Force India decision makers log jammed over both 2013 driver choices

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Di Resta confirmed debate

I am amazed at the people who are certain Paul Di Resta is driving for Force India in 2013. I have been repeatedly questioned in my assertion that Force India have not announced this. Prior to today I’ve been repeatedly told he has a seat fitting and that Vijay told us in September he would be offering an extension to his drivers – as rumours of Hulkenbergs departure began to surface.

We’ve seen today the value of an F1 driving ‘contract’ as the likeable Timo Glock departs F1. For those ‘unbelievers’ who think Di Resta is a done deal, google something like ‘Force India announce Di Resta’ – and you will see a plethora of news stories about the announcements made for the season just ended.

Where is the 2013 confirmation. Further, Formula1.com, who can be tardy at times, have for some time refused to put up Di Rest’a name against the Force India logo, so both driver picture slots  are blank. Formula1.com. They have been contacted to point out a possible ‘oversight’ with a view to getting this matter corrected. They apparently have ‘no confirmation of this appointment and have not intentionally or unintentionally misrepresented the position of the Force India team line up’.

It may be that Paul Di Resta does drive for Force India in 2013 – but there are lengthy conversations going on over the ownership of Force India, who its partners will be and therefore there are a number of parties who have influence on who will drive for the team in 2013.

A Team for sale 

Most things in life are for sale at the right price, so to suggest Force India are up for sale is hardly the news of the century. However, TJ13 reported on Friday, “Whispers that FI have a ‘concrete offer’ on the table to sell”  talks between Bernie Ecclestone, Flavio Briatore and Colin Kolles over matters financial pertaining to the Force India team.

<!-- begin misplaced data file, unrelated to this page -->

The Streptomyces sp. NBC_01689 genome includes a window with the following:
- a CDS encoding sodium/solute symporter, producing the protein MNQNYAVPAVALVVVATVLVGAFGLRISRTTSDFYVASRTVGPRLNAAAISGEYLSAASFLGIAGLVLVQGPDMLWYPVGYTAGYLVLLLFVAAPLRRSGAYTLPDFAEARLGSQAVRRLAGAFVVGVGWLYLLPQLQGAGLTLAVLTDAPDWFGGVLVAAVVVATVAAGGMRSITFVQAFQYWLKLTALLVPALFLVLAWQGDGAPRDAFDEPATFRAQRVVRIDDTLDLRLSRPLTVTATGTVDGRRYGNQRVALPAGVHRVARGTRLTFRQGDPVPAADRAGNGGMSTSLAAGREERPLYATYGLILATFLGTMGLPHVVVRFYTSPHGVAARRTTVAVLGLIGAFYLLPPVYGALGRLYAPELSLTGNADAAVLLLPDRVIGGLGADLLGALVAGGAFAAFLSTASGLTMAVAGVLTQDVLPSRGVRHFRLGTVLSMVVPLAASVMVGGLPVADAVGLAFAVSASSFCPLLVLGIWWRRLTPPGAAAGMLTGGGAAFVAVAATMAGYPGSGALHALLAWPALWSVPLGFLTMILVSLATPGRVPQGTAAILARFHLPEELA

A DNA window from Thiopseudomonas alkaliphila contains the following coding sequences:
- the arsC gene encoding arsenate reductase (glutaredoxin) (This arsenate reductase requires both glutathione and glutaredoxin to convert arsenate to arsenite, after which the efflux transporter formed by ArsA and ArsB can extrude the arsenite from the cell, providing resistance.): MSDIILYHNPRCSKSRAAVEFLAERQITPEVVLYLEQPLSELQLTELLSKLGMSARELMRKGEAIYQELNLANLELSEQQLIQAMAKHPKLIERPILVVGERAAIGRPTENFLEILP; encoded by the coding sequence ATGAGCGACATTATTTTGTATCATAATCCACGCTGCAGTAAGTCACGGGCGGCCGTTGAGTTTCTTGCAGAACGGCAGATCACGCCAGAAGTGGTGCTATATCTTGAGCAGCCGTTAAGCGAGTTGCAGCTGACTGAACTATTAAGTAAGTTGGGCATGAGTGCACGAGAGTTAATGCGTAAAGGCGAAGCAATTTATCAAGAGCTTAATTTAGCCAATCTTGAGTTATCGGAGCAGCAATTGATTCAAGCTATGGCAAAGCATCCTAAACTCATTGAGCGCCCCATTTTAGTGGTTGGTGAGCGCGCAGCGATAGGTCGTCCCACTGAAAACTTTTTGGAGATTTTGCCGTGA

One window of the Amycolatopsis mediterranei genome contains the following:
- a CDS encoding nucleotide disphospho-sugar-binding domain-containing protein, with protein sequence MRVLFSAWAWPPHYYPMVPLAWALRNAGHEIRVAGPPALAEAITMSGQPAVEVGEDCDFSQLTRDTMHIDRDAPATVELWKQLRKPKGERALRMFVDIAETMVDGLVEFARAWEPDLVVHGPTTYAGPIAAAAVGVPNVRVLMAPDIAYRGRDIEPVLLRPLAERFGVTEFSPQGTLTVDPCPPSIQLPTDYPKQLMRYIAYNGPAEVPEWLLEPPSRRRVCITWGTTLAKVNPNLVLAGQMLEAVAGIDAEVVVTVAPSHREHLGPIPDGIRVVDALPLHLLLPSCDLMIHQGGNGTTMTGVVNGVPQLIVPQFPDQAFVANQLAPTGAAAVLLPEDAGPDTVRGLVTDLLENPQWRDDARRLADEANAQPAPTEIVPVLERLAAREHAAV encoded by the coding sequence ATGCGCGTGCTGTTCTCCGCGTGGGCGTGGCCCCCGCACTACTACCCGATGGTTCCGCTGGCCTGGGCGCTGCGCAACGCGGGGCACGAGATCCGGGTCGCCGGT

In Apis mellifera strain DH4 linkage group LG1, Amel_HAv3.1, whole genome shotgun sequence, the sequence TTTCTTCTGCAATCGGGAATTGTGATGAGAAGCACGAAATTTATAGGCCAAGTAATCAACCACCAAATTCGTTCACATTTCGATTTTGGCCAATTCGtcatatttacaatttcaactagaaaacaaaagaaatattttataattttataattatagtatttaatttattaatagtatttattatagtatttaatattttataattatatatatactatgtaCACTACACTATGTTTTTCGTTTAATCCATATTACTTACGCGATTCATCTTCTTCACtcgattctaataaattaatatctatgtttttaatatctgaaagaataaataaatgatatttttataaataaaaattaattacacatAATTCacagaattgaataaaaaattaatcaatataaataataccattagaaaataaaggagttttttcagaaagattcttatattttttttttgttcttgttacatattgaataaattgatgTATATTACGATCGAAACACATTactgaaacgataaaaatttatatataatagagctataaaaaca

For those not in the know, the Formula.com website is owned and run by FOM – the company that manages the commercial side of F1 – under the auspices of one Mr. Bernie Ecclestone.

Where is Vijay’s announced $80m investment coming from?

In indignant Bob Fearnley responding to the reports last Friday insisted any sale of the team was a preposterous idea, insisting “Our shareholder Vijay and Sahara are incredibly strong. They don’t need partners. As we speak, we are putting together and implementing an expansion programme that Vijay talked about at the end of last year”.

He added something I found quite revealing, “For the last four years, coming now to our fifth year, the team the team has been financed without any dependence on the shareholders’ companies that they own”.

This is either true or a blatant cover up, which would be not unfair to expect from Bob – as his role at Force India for some time is akin to the small boy in the Dutch folk tale – who has most importantly put his finger in hole of the dyke.

If it is true, then I’m speechless. I explain in Friday’s article how the Force India website and the presentation of their sponsors is set up – and this statement belies belief whilst perversely adding credence to the ‘up for sale’ and ‘new investor’ stories all the more.

The announced investment Bob refers to followed the usual round of chats Mr. Ecclestone has in November to discover who is still solvent and likely to make the grid in Melbourne. The ‘investment’  was new money, nothing to do with Concorde deals or prize funds for the WCC finishing position. If the shareholders’ companies are not coughing up, then who is? The list of ‘minor sponsors’ do not have that kind of interest or clout.